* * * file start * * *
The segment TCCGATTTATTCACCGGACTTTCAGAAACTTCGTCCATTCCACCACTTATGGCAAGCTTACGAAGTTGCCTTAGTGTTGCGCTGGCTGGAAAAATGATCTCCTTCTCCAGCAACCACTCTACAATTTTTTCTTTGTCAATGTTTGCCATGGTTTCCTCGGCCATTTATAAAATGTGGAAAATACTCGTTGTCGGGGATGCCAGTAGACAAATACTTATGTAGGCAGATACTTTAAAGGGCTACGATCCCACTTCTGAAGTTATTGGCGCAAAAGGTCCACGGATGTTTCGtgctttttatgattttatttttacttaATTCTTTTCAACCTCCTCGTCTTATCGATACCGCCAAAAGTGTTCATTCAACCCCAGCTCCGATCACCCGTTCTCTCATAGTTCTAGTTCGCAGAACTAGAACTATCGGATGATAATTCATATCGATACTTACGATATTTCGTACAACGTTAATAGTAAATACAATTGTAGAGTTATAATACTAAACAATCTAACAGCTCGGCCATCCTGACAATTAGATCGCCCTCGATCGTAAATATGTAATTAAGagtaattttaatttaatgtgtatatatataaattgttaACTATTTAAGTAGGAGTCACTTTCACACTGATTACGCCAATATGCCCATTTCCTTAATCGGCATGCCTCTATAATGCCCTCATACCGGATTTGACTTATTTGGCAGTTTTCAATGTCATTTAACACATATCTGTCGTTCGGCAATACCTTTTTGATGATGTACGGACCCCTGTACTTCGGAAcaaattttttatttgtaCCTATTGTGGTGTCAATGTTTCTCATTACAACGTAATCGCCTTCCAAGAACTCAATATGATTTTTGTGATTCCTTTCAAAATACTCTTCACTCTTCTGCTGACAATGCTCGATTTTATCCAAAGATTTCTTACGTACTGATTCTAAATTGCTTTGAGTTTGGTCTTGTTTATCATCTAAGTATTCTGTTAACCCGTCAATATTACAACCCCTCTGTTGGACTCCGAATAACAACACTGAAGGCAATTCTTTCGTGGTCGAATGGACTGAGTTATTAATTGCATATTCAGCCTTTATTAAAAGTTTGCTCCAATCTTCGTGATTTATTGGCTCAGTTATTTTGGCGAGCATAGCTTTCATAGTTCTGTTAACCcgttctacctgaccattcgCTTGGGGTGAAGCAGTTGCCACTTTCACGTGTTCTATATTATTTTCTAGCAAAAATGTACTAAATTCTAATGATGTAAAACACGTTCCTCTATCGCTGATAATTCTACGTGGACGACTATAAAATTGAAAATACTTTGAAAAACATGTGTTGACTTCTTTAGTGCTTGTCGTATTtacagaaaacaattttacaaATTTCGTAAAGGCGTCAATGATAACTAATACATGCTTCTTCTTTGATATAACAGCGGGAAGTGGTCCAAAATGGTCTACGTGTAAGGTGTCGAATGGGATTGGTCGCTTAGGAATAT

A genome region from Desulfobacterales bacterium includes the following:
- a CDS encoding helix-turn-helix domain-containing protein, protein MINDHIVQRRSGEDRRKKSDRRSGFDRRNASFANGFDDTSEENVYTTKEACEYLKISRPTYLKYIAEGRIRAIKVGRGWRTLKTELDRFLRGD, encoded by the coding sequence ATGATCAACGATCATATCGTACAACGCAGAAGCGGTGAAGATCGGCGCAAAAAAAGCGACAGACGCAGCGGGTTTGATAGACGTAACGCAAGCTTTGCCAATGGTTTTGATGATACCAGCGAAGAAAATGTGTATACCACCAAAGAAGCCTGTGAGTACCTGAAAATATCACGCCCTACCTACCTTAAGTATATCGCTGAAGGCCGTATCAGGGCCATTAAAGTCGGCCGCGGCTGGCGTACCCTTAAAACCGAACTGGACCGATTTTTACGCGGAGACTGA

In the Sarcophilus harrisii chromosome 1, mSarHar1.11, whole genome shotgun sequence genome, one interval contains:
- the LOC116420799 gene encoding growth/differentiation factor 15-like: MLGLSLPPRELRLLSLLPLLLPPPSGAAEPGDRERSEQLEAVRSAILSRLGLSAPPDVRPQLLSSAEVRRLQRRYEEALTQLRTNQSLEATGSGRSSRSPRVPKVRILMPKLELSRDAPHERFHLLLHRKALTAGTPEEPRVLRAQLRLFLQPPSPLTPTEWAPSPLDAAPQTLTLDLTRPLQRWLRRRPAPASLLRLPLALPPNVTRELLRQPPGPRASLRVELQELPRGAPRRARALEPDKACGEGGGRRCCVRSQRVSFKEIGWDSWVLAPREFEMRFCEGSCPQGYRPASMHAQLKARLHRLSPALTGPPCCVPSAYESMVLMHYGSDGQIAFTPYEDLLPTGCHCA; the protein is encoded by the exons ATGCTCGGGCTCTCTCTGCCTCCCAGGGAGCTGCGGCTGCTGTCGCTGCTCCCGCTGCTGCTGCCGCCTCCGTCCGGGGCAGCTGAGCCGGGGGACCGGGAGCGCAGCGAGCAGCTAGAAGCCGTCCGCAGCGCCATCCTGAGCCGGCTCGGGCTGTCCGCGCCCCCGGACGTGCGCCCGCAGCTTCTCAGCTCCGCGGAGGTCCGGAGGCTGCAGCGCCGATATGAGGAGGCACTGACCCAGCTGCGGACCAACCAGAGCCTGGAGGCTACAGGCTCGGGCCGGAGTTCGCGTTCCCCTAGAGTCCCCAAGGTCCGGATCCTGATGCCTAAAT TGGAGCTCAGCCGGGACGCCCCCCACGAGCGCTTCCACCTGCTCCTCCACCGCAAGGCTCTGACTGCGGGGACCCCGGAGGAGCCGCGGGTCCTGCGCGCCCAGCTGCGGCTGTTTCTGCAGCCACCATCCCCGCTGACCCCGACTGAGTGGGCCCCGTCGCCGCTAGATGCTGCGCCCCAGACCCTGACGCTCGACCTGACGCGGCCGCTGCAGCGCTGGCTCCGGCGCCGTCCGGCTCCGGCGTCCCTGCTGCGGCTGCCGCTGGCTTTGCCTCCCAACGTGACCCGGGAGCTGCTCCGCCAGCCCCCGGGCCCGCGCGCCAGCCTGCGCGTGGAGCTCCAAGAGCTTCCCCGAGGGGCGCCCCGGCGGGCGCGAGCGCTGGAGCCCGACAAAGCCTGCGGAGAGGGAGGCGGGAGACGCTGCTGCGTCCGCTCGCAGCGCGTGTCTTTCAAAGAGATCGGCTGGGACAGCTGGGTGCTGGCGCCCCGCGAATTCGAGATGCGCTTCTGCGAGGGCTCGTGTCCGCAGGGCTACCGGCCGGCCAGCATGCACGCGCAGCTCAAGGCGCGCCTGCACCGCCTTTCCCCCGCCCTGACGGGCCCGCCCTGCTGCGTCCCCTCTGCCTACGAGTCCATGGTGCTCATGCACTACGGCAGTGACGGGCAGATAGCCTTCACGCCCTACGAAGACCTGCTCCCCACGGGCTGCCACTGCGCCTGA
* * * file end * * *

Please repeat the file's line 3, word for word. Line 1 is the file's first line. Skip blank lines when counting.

- a CDS encoding helix-turn-helix domain-containing protein, protein MINDHIVQRRSGEDRRKKSDRRSGFDRRNASFANGFDDTSEENVYTTKEACEYLKISRPTYLKYIAEGRIRAIKVGRGWRTLKTELDRFLRGD, encoded by the coding sequence ATGATCAACGATCATATCGTACAACGCAGAAGCGGTGAAGATCGGCGCAAAAAAAGCGACAGACGCAGCGGGTTTGATAGACGTAACGCAAGCTTTGCCAATGGTTTTGATGATACCAGCGAAGAAAATGTGTATACCACCAAAGAAGCCTGTGAGTACCTGAAAATATCACGCCCTACCTACCTTAAGTATATCGCTGAAGGCCGTATCAGGGCCATTAAAGTCGGCCGCGGCTGGCGTACCCTTAAAACCGAACTGGACCGATTTTTACGCGGAGACTGA